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Review ARTICLE

Front. Oncol., 13 January 2014 | https://doi.org/10.3389/fonc.2013.00327

Serglycin: at the crossroad of inflammation and malignancy

imageAngeliki Korpetinou1, imageSpyros S. Skandalis1, imageVassiliki T. Labropoulou2, imageGianna Smirlaki1, imageArgyrios Noulas3, imageNikos K. Karamanos1 and imageAchilleas D. Theocharis1*
  • 1Laboratory of Biochemistry, Department of Chemistry, University of Patras, Patras, Greece
  • 2Division of Hematology, University Hospital of Patras, Patras, Greece
  • 3Technological Educational Institute, Larissa, Greece

Serglycin has been initially characterized as an intracellular proteoglycan expressed by hematopoietic cells. All inflammatory cells highly synthesize serglycin and store it in granules, where it interacts with numerous inflammatory mediators, such as proteases, chemokines, cytokines, and growth factors. Serglycin is implicated in their storage into the granules and their protection since they are secreted as complexes and delivered to their targets after secretion. During the last decade, numerous studies have demonstrated that serglycin is also synthesized by various non-hematopoietic cell types. It has been shown that serglycin is highly expressed by tumor cells and promotes their aggressive phenotype and confers resistance against drugs and complement system attack. Apart from its direct beneficial role to tumor cells, serglycin may promote the inflammatory process in the tumor cell microenvironment thus enhancing tumor development. In the present review, we discuss the role of serglycin in inflammation and tumor progression.

Introduction

Proteoglycans (PGs) are complex macromolecules consisted of a core protein covalently linked with glycosaminoglycan (GAG) chains named chondroitin sulfate (CS), dermatan sulfate (DS), keratan sulfate (KS), heparin (HP), and heparan sulfate (HS). GAGs are negatively charged polysaccharides comprised of repeating disaccharides of acetylated hexosamines (N-acetyl-galactosamine or N-acetyl-glucosamine) and mainly by uronic acids (d-glucuronic acid or l-iduronic acid) being sulfated at various positions. KS is composed of disaccharides containing N-acetyl-glucosamine and galactose (1). PGs are synthesized by all cells and distributed in all tissues participating in physiological functions and pathologic conditions. According to their localization they can be divided in three main groups, the cell-surface associated PGs, such as syndecans and glypicans, the matrix secreted PGs (e.g., versican, decorin, perlecan) and the intracellular PGs, with serglycin being the only characterized member of this subfamily to date (1). Numerous studies have demonstrated significant modifications in PG expression in the tumor microenvironment and their contribution to carcinogenesis (1, 2). The type and fine structure of GAG chains attached to PGs are markedly affected in the context of malignant transformation as a result of the altered expression of GAG-synthesizing enzymes (3). Structural modifications of GAGs may facilitate tumorigenesis in various ways, modulating the functions of PGs (3).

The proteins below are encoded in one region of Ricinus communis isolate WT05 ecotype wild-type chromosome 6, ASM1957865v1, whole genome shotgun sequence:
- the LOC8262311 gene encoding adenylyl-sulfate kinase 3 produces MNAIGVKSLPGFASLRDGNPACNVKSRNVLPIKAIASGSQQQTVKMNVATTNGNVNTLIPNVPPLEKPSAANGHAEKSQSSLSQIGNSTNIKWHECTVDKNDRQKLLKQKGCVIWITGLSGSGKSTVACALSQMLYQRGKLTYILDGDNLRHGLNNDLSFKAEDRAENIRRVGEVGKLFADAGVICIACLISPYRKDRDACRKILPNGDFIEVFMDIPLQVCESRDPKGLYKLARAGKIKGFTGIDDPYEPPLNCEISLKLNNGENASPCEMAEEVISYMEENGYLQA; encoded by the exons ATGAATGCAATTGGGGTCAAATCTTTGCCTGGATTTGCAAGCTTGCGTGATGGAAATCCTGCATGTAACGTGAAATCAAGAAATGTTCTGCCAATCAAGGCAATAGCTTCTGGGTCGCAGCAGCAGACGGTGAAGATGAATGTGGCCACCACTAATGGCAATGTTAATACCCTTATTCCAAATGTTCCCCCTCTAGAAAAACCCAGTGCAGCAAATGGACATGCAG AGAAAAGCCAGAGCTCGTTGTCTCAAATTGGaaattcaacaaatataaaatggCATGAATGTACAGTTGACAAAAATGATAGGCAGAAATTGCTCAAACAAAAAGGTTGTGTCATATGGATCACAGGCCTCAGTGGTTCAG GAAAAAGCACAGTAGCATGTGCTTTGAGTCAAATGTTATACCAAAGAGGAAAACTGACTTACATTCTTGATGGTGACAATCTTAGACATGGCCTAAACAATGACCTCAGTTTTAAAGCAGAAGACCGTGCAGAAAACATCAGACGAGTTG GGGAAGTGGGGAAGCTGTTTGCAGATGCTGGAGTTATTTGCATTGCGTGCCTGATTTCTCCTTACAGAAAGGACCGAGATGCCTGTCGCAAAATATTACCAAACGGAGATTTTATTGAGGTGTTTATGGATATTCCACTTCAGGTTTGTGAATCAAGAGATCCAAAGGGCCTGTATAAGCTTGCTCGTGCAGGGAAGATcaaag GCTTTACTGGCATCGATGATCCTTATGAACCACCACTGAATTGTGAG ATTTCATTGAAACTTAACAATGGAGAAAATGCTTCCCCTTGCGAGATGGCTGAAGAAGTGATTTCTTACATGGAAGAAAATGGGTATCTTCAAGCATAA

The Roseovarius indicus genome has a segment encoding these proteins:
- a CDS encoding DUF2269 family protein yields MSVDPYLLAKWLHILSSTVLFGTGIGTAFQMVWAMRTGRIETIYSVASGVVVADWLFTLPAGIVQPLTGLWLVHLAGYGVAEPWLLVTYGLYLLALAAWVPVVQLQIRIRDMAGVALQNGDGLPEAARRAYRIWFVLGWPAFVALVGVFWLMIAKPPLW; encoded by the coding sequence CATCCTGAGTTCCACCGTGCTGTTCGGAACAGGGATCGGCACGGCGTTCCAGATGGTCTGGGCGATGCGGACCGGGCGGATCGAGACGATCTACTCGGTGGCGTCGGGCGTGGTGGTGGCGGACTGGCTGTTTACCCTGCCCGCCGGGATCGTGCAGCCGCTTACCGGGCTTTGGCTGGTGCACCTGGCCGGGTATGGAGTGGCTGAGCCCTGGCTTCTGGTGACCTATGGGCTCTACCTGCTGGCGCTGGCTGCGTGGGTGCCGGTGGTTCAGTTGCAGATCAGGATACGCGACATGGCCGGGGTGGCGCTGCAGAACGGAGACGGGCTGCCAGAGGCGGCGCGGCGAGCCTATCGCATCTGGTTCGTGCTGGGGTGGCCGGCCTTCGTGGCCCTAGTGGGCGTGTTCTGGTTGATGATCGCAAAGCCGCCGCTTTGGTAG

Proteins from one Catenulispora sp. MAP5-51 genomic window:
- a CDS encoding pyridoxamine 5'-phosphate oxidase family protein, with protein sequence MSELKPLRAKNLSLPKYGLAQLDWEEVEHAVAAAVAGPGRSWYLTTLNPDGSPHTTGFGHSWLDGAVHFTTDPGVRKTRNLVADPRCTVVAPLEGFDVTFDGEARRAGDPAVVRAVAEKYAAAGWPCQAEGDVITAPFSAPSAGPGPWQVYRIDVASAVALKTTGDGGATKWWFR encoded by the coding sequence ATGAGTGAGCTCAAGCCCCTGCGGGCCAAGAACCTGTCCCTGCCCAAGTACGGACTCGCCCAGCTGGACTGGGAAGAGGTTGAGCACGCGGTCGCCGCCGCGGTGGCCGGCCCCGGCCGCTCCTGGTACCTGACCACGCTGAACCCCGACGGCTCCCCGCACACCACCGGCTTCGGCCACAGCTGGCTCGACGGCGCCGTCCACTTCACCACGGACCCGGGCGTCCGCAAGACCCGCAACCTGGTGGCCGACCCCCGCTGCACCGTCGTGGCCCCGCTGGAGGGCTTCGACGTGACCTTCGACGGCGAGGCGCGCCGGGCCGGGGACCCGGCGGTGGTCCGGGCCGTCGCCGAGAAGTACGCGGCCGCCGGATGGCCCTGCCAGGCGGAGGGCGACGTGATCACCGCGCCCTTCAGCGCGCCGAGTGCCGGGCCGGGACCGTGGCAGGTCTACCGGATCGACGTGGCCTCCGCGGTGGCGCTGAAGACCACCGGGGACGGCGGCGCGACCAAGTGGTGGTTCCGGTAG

Serglycin has been initially considered as a hematopoietic PG present in intracellular secretory compartments. Recent studies demonstrated that serglycin is expressed by a variety of cell types and mediates crucial functions in both normal and pathological conditions (4, 5). Rat L2 yolk sac tumor serglycin was the first PG gene to be cloned and remains until today the smallest known core protein (18 kDa) (6). In human, serglycin consists of a small core protein (158 amino acids) containing eight serine/glycine repeats (Figure 1). Each serine of this repeat region is a potential GAG attachment site. The size of the PG varies according to the GAG chain length, number, and type (7). Serglycin is expressed in all normal hematopoietic cells and hematopoietic tumor cell lines (717). In mast cells, eosinophils, neutrophils, and platelets, serglycin is stored together with other bioactive molecules in granules and is secreted upon activation. Serglycin is constitutively secreted by lymphocytes and many hematopoietic tumor cell lines (7, 8, 16). Serglycin is also expressed in non-hematopoietic cells including pancreatic acinar cells (18), chondrocytes (19), smooth muscle cells (20, 21), endothelial cells (20, 22, 23), fibroblasts (20, 24, 25), F9, and NCCIT teratocarcinoma cells (26, 27), murine embryonic stem cells (28), murine uterine dedicua cells, parietal endoderm, and fetal liver but not yolk sac hematopoietic cells (29). Recently, it was demonstrated that serglycin is highly expressed by aggressive nasopharyngeal cancer cells (30). The type and sulfation of GAG chains attached to the serglycin core protein, varies between different species and cell types (4, 8, 16, 17, 22, 23, 3143). For example, serglycin expressed by human mast calls has been shown to contain both HP and CS chains enriched in disulfated disaccharides [being sulfated at C4 and C6 of N-acetyl-galactosamine (CS-E)] attached in separate core proteins, whereas mouse mast cells synthesize a hybrid HP/CS-E serglycin. In leukocytes, platelets, myeloma, and endothelial cells, serglycin contains CS chains that are mainly sulfated at C4 of N-acetyl-galactosamine (CS-4). Interestingly, the sulfation pattern of CS present in serglycin is regulated during differentiation of monocytes to macrophages (44, 45). In macrophages serglycin is substituted in a higher degree with CS-E compared to monocytes which contain CS-4 chains. The amount of CS-E expressed by macrophages can be further increased upon activation of differentiated macrophages with phorbol 12-myristate 13-acetate (PMA) (46).

FIGURE 1